Well, I didn’t post at all last week, for the first time in a while. And why is this? Oh, nothing big except we’re moving in less than two months and just put our house on the market.
Yep. We are moving back to Cleveland, city of warm Jewish community and cold, snowy winter. My husband found a job there and gave his notice to his job here and off we go! Our move date is late March, and so, despite the winter not being an auspicious time to sell our house, that’s what we’re doing.
Since we put our house on the market, people have been coming to look at it. This is a good thing. But you know how compelling it feels to tidy up the house when someone is coming over? Imagine that times a billion, and then that’s kind of how I feel. Just look at these suggestions. Simply reading those tips raises my anxiety level.
Cleaning a house with four smalls kids is already a Sisyphean task. I’ve heard it likened to shoveling in a blizzard, and, my favorite, brushing your teeth while eating oreos. Knowing that a messy home (and by messy I mean lived in) might adversely affect the chances of it selling ups the pressure of the already challenging task of cleaning.
I did have about six months to strategize some ways to minimize what will most likely be a somewhat stressful experience. We moved a lot during my childhood, and my parents have sold at least seven homes, so my first step was to call my mom for advice. She suggested that I remove any personal photos (which is kind of creepy, but, still, I get it) and start the decluttering.
Still, there’s an awful lot of cleaning that needs to be done. All the time. Here are some general things that seemed to have helped:
Keeping the vast majority of the toys out of sight (and thus, out of mind)
I was already an adherent to the whole rotating toys concept, so this wasn’t such a stretch. I pretty much only keep books and Legos upstairs (I know, Legos are a total pain to clean, but they are my kids’ favorites, so I couldn’t banish them), and one other small container of toys. It makes picking up SO MUCH easier. Also, I’ve noticed that my kids are just fine with 0.0001% of their toys, which makes me seriously consider donating many of their other toys that they don’t seem to miss at all.
Using disposables for the kitchen
I’d been trying to not use as many disposable items (cost, waste, etc.), but with the house on the market, if I can use something disposable, I will. There is just only so much cleaning I can keep up with. Thankfully, we have a fleishig dishwasher, so I don’t have to use disposables for Shabbos prep. Though I certainly am using disposables for my Shabbos meals. No way am I washing all that china or silver right now.
Decluttering like a boss
Over the past year, I’ve been getting rid of stuff. Superfluous clothing, random stuff from the office (a/k/a the room where we dumped everything), clothes I haven’t worn in seven years, toys that are missing pieces which I will likely never, ever find. And so on. This has been an amazing process, and I recommend it to everyone. Seriously. Look at this linen closet. It is a thing of beauty.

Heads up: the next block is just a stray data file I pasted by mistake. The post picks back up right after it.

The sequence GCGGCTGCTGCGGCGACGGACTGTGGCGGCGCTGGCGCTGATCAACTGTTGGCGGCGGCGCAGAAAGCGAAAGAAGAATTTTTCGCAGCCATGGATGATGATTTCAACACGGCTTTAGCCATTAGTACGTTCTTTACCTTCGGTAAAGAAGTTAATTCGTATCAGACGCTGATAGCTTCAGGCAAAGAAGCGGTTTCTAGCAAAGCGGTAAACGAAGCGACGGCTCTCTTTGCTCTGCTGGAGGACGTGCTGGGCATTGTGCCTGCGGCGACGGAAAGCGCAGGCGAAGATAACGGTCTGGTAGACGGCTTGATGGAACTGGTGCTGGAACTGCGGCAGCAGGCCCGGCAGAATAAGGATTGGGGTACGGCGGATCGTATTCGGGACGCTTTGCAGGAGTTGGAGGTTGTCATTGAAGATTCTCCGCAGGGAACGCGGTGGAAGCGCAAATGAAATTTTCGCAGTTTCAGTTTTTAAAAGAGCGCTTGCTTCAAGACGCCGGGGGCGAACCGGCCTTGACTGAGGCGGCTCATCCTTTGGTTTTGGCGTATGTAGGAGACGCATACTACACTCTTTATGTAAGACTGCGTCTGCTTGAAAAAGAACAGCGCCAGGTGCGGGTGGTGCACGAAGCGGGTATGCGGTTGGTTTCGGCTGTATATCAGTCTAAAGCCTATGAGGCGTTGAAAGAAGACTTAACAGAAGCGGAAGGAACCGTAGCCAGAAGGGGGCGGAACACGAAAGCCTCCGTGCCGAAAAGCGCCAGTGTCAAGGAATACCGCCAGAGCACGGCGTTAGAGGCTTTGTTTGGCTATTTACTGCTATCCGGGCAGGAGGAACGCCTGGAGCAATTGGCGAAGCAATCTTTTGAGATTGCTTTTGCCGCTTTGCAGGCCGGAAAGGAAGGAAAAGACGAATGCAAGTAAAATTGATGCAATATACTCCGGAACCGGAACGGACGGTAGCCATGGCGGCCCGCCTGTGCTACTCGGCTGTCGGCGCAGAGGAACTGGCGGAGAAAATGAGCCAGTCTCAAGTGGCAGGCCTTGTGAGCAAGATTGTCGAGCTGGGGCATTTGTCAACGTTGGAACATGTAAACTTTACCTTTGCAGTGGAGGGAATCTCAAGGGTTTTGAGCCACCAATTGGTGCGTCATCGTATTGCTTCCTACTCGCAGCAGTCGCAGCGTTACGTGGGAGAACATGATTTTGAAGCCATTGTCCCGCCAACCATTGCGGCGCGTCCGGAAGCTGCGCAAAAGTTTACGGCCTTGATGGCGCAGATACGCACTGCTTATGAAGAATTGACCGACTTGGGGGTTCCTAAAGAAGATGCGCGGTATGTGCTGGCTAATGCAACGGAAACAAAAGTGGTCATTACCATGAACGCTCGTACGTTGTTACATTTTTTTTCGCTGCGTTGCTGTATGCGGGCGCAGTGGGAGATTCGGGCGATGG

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I thought those three things were enough to make this selling-the-house thing manageable, but then I was sick for two days last week from what I can only assume was overexertion from having to clean up. Every. Single. Night.
I realized I needed a fourth tool:
Asking for help
(Why do I always forget this step?!)
I already have cleaning help once a week, which I am so, so deeply grateful for, but the amount of tidying up I need to do to keep the house ready for viewings requires more than that. So I’ve enlisted the help of my children (kind of) and husband as well.
Whenever people (people I usually don’t know well) suggest things like, “well, why don’t you just make your kids clean up?” I often feel like responding, “why don’t you try to get my kids to clean up?”
Teaching my children to clean up after themselves and do things like put one toy away before taking out another is a process. It’s a skill I certainly want them to have, and they totally do it. Sometimes. And sometimes they pitch a fit. We’re working on it. When we’re in a time crunch and I’m already a little stressed, I’d rather not make this a battle ground. But you better believe I heap mounds of praise on them when they do pick up.
My husband helps out in many ways around the house. When it comes to picking stuff up, though, I am the Knower of Where All the Things Go and the One Who Puts Them Away. Right now I just can’t shoulder the responsibility on my own, so after I asked him to, my husband is pitching in with picking up. Just knowing that he’s contributing in this area took my stress level down quite a few notches.
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So that’s the story with me. If I’m not posting, it’s probably because all my free time is devoted to cleaning. I have to admit that it’s an amazing feeling to have such a clean house all the time. It feels great. But this level of cleanliness doesn’t really seem sustainable in the long run. So I’ll enjoy it now, as long as it’s not making me stressed out. And maybe, just maybe, some of the things I’ve learned about how to keep a house clean when there’s all this outside pressure will stick around once the outside pressure is gone.